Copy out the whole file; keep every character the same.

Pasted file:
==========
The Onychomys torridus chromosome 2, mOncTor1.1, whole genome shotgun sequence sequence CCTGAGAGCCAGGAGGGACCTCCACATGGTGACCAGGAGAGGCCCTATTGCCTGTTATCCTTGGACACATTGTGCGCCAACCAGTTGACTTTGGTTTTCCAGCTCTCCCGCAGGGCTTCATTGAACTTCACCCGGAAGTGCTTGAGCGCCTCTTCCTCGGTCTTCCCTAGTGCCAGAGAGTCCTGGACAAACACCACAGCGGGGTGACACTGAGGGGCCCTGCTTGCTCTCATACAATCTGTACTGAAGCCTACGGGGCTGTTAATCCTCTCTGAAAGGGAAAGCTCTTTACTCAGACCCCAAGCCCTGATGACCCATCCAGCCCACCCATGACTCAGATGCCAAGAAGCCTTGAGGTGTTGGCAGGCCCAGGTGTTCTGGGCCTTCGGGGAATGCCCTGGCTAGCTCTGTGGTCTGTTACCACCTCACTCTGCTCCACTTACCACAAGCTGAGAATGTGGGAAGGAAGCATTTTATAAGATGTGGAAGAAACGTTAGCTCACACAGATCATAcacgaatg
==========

The Onychomys torridus chromosome 2, mOncTor1.1, whole genome shotgun sequence sequence CCTGAGAGCCAGGAGGGACCTCCACATGGTGACCAGGAGAGGCCCTATTGCCTGTTATCCTTGGACACATTGTGCGCCAACCAGTTGACTTTGGTTTTCCAGCTCTCCCGCAGGGCTTCATTGAACTTCACCCGGAAGTGCTTGAGCGCCTCTTCCTCGGTCTTCCCTAGTGCCAGAGAGTCCTGGACAAACACCACAGCGGGGTGACACTGAGGGGCCCTGCTTGCTCTCATACAATCTGTACTGAAGCCTACGGGGCTGTTAATCCTCTCTGAAAGGGAAAGCTCTTTACTCAGACCCCAAGCCCTGATGACCCATCCAGCCCACCCATGACTCAGATGCCAAGAAGCCTTGAGGTGTTGGCAGGCCCAGGTGTTCTGGGCCTTCGGGGAATGCCCTGGCTAGCTCTGTGGTCTGTTACCACCTCACTCTGCTCCACTTACCACAAGCTGAGAATGTGGGAAGGAAGCATTTTATAAGATGTGGAAGAAACGTTAGCTCACACAGATCATAcacgaatg